Kids play on playgrounds. They take risks out there– jumping off monkey bars, going down slides on tummies. They bully each other and form friendships. They get dirty. They have fun. They learn to stand in cues or get in fights. They learn not to go up the slide. It is not always easy being out there, but they stretch and learn and grow. Kids need playgrounds. Sometimes these spaces are supervised. Sometimes they are not.
I see social networks as digital playgrounds. Our students are out there. They are playing and experimenting. They are learning social norms: bullying and forming communities. They are sharing with positive and negative results. Sometimes these spaces are supervised. Most often they are not. Just as we need “real world” playgrounds, we need these online spaces as well. Kids need to have places where they socialize and learn without supervision. They need to jump off the monkey bars and figure things out on their own.
But they also need a classroom space to unpack and articulate their playground lessons. I see the blog as this space. While they play on cyber-playgrounds like Tumblr and Facebook, they need a middle ground to process what they do. I try and convince my students that they need a space of their own to explore their thinking and get constructive feed back from the community we are trying to build. We all play with our own friends out in the playground, sometimes crossing paths, but we meet in the classroom. We share, expand and really open up on blogs.
Students need to understand that there is value in an online space where they can have some structure in order to learn how others socialize online. A place they can practice lessons on digital citizenship and build community. They need to understand the role of the blog before they are asked (forced) to share. I find this playground and classroom model is a good way to get my head around it.
Space of our Own
Student understanding of the why of blogging is vital to successful student blogs. They will often think that blogs are just another school chore they must complete to appease the teacher. Another hoop to jump through. Another place to dump homework. I mentioned earlier that we did not start with portfolios or reflections or anything mandatory this year. Instead we are selling the kids on the values I have mentioned above. We are trying to build an understanding of the value of constructing an honest and authentic digital footprint. I think Jeff P. said,
We visit other places online, but a blog is your home where you invite people on your terms. You decorate and entertain and store yours stuff there. You live there. Without a blog you are cyber-homeless, simply wondering or couch surfing.
I love this image. We have found that helping students understand the homely feel of a blog has been invaluable. We encourage kids to share and find their voice and to house it on their blog–a place they hopefully feel comfortable.
There you have it. I am by no means an expert, but experience has taught me some lessons that I have shared with you. I am not sure where our blogs will go this year, but things are happening and we are excited. I just hope we don’t over-think them. I feel like they are young saplings at this time, I just hope we don’t over water them.
What have you done to create authentic student blogs or online spaces? What questions do you have? Let’s start a conversation and see here it goes. See you in the comments.
If you are interested in this topic, please join us this week at , Authentic Student Blogging: Empowering Student Voice in the Social Media Age. I could not be more honored and humbled to be presenting with Alec, Jim, Bud, Melanie, Alan and Howard. I am thrilled to be involved in this event with my heroes and mentors. You want experts? I am sure they will have a lot to say on this topic. See you there.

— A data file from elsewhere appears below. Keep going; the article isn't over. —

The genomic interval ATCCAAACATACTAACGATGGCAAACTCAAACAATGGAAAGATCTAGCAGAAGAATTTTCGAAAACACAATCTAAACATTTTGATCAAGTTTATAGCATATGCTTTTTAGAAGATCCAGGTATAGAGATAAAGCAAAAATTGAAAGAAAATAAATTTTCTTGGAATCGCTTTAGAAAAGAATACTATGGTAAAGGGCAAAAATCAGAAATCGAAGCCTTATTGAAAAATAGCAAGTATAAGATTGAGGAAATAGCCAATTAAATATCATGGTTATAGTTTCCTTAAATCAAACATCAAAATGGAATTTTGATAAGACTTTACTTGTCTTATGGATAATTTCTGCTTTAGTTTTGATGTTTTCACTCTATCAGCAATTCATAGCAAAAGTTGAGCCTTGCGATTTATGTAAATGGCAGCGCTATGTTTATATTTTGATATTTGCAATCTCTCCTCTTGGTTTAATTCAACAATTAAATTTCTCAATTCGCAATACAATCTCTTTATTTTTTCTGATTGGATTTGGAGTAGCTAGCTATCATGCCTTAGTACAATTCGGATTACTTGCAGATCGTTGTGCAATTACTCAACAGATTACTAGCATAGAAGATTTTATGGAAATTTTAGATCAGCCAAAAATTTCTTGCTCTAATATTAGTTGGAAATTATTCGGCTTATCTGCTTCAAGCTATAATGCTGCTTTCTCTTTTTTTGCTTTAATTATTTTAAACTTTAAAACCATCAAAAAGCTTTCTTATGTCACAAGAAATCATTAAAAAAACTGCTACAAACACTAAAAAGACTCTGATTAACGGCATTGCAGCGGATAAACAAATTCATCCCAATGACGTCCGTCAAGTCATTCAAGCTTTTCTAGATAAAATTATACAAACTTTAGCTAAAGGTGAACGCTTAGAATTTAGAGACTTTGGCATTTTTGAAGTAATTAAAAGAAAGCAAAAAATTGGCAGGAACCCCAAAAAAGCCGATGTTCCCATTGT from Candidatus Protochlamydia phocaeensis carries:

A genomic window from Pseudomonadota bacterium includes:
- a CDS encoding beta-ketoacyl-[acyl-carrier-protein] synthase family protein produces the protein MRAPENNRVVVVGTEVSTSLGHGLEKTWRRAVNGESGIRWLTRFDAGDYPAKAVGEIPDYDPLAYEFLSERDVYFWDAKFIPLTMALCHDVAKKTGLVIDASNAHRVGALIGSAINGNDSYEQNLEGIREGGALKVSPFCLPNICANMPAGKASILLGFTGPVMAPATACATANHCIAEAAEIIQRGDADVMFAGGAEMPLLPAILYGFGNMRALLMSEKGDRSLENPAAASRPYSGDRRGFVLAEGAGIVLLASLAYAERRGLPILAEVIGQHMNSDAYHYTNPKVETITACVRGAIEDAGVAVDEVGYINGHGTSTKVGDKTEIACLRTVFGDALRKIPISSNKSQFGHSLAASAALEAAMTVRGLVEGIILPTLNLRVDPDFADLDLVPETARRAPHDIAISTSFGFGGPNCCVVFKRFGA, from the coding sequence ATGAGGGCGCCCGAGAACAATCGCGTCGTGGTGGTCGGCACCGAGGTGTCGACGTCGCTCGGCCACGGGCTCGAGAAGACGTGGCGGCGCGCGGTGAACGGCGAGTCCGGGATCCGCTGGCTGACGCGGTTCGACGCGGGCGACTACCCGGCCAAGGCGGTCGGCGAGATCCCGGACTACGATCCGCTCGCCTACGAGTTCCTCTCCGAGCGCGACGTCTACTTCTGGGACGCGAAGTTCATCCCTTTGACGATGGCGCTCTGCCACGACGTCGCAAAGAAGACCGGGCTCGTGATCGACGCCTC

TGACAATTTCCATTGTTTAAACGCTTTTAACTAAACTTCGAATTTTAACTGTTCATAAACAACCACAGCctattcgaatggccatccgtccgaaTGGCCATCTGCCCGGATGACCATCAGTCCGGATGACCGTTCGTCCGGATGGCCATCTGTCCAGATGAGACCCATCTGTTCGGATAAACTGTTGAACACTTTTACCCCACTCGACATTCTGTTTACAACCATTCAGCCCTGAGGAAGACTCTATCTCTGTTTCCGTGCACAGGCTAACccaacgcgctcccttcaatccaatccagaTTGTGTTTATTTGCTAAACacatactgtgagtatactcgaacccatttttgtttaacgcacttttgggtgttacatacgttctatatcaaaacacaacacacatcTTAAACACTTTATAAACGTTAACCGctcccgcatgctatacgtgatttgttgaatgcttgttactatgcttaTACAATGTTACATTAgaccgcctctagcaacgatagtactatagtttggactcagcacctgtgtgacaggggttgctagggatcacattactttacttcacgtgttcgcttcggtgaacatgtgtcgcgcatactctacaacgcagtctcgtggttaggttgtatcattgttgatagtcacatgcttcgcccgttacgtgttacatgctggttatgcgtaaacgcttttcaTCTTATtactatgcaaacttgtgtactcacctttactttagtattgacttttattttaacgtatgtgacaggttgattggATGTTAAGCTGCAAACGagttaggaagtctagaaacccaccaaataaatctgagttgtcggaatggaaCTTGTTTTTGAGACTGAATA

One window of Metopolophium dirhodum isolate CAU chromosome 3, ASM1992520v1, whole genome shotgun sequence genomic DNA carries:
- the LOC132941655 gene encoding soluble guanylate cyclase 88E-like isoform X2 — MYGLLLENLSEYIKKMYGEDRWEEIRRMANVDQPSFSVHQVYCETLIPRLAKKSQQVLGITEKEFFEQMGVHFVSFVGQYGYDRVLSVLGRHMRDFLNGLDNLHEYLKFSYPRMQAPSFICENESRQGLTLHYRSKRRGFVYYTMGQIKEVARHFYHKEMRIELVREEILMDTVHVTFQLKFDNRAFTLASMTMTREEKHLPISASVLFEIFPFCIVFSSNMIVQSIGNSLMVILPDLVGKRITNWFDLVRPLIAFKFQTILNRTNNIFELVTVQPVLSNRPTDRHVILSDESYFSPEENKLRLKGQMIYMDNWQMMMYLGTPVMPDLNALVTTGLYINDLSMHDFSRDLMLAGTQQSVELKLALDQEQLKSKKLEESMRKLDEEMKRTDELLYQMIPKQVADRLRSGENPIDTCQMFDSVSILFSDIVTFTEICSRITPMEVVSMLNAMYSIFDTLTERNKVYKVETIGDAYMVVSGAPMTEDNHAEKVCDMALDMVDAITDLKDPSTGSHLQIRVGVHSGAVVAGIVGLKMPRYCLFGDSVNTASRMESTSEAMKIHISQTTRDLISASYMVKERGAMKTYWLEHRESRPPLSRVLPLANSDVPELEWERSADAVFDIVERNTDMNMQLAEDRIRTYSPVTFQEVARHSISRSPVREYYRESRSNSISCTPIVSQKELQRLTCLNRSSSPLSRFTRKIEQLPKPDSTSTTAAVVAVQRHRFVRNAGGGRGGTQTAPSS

This project grew organically from a quick exchange of ideas on Twitter with Paula, John and Ari, and now it may have become the cornerstone of my Learning 2.0 presentation on digital storytelling. I am not only excited about the process to generate this story, but I am also thrilled by the possibility of what something like this might look like in my classroom.
Started like this:
Ari was excited about using #visualwritingprompts. He began to experiment with the form on a blog for his Freshman Comp students. I mentioned that he should take a look at what John has been doing on his blog for #visualwritingprompts. We began to discuss the possibility of students finding their own photos, adding texts and creating their own prompts. Perhaps, one student could find the photo, while another added the prompt and a third student did the actual writing. We then thought maybe a fourth student could Digitize the text. (Create a digital story)
We quickly divided up the roles:
Paula suggested a few photos she had taken herself. John chose this one:
He added the prompt:
To which Ari added the text:
Finally, I digitized it:
I used the Cartoonatic app for my phone to record the footage and added simple voice over of Ari’s text and layered it with Creative Commons music–Feeling Dark (Behind The Mask) by 7OOP3D which I found on CC Mixter.
Paula and I will be starting a new unit soon about societal ideas of what it means to be normal, and we will use this process to help students visualize and critically analyze aid theme. Here are some skills that I think this a project fosters:
- Metaphorical thinking
- Ability to fluctuate between text and imagery
- Ability to create mood based on text, imagery and digital storytelling
- Ability to build ideas and construct meaning based on ideas of peers
I am sure there are more. But I will ask you to help ask and answer these questions:
What does this all mean? How does this sort of collaborative interplay between photography, text and digital story telling help student writing? I am not sure, and honestly I have had a crazy day, so I will leave it to you to extrapolate on this project in the comments below.
Once the process has been completed, perhaps the participants can switch roles. So someone else adds a new prompt to the same picture, or another member writes the text, and yet another person creates a new digi-story?
What do you think Paula, John and Ari? Want to switch this up? Who is doing what? That means you too reader. Take the photo, change the prompt, write a text based on the existing one, make a different digi-story–join the party.